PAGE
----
Other objects, features and advantages of the present invention will become apparent upon consideration of the specification and the appended drawings, in which:
FIG. 1 is an enlarged perspective view of an interior mold surface having minute pockets of truncated pyramid shape.
FIG. 2 is an enlarged perspective view of a glass fiber mat reinforced plastic panel having minute truncated pyramid shaped protuberances produced from a mold depicted in FIG. 1.
FIG. 3 shows an enlarged sectional view of the alternate embodiment of a predecorated panel where a predecorated plastic film is vacuum formed and laminated to the glass fiber mat reinforced plastic panel by first coating the panel surface with a urethane type resin.
My invention is a unique technique which allows for the production of glass fiber mat reinforced plastic panels without the fiber readout defect. The technique is to first make a mold surface having a plurality of closely-packed upstanding projections defining a plurality of flat-bottomed valleys of truncated pyramid shapes therebetween. RIM material is then injected into the mold after glass fiber mats are placed in the mold. The upstanding projections on the surface of the mold contact the glass fiber mats in such a way that the mats are submerged inside the panel and kept away from the panel surface.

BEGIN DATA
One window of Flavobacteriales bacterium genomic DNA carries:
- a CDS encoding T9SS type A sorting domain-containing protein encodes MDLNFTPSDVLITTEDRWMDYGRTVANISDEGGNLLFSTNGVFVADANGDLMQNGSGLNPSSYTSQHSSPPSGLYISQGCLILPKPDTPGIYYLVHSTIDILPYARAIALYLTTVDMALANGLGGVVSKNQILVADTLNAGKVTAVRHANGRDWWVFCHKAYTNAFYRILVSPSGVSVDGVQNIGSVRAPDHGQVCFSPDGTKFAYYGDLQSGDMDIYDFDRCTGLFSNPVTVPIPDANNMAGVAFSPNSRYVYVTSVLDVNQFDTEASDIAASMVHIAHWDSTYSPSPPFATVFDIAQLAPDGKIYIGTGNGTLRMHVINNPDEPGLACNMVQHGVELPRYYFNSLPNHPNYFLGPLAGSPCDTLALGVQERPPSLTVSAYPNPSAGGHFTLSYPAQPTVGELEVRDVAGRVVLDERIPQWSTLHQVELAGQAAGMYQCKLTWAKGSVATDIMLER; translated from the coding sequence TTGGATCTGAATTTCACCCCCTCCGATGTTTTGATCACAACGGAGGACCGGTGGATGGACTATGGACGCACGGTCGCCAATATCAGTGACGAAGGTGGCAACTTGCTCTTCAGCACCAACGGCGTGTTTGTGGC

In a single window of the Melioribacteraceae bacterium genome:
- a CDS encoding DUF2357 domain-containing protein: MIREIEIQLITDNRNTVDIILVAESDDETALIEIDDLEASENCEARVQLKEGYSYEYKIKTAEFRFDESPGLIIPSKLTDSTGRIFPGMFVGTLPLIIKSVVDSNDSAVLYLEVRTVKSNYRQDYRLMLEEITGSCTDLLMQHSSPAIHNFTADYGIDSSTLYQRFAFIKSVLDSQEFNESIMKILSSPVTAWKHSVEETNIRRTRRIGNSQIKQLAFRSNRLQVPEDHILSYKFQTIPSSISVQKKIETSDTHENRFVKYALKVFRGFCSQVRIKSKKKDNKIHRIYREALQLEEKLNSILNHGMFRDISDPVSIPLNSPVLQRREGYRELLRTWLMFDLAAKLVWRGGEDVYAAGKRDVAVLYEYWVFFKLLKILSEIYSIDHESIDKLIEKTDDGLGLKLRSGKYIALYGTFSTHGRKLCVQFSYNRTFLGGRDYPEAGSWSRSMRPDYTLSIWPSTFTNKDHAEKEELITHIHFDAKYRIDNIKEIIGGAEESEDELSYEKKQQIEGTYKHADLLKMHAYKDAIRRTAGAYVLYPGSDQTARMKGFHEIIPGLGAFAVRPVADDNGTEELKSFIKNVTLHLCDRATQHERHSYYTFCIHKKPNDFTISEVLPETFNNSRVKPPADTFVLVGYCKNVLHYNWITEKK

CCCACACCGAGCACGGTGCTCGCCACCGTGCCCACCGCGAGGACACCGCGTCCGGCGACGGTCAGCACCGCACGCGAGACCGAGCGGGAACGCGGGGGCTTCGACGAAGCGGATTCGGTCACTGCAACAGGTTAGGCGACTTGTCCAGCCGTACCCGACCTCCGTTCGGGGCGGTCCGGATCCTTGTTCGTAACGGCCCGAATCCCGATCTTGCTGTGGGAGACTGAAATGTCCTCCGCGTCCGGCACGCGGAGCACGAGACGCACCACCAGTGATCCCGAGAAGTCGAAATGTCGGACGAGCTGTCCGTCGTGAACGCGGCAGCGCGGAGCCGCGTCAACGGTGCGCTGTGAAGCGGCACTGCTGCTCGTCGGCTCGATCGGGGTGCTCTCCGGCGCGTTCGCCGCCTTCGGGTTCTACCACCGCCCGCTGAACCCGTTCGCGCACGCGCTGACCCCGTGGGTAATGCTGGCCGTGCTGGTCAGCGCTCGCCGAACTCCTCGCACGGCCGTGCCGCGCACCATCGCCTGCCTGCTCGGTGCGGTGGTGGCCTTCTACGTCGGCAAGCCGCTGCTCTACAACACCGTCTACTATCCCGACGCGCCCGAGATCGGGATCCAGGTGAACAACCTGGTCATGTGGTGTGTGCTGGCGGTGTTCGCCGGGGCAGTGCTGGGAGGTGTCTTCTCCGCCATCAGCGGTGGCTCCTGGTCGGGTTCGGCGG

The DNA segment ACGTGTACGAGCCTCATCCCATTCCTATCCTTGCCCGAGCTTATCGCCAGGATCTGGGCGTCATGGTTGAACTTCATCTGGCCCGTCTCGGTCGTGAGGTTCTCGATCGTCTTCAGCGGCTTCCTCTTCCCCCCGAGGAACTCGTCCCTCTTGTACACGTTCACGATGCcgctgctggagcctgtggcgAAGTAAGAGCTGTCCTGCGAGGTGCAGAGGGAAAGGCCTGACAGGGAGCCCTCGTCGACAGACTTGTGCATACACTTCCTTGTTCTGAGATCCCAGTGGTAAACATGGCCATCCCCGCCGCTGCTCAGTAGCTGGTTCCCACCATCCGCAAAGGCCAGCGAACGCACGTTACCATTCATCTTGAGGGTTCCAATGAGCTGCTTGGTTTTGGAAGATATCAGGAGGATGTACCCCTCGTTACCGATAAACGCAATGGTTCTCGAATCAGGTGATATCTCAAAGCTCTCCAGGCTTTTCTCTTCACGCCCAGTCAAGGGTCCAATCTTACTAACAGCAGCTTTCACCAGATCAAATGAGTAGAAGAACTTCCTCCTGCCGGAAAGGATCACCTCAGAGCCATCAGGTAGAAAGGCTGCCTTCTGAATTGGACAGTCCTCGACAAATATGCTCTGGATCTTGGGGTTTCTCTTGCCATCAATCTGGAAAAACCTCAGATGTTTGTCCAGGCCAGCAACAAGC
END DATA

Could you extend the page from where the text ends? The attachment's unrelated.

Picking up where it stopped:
Glass fiber mat reinforced plastic panels thus produced have textured surfaces comprising a large number of closely packed truncated pyramids. The dimensions of the pyramids are carefully chosen such that glass fiber bundles in the glass fiber mat cannot enter the pyramids. This results in a top surface of the plastic panel containing a large number of truncated pyramids which are formed completely of the RIM material without any content of fiber glass. In other words, all the fiber glass bundles are kept away from the surface of the plastic panel by a distance approximately equal to the height of the pyramid. A plastic panel having a surface that does not contain any glass fiber bundles in the surface layer immediately adjacent to the surface is thus produced. The profiles of the glass fibers are not reproduced on the surface of the panel after molding, i.e., the defect of fiber readout is avoided.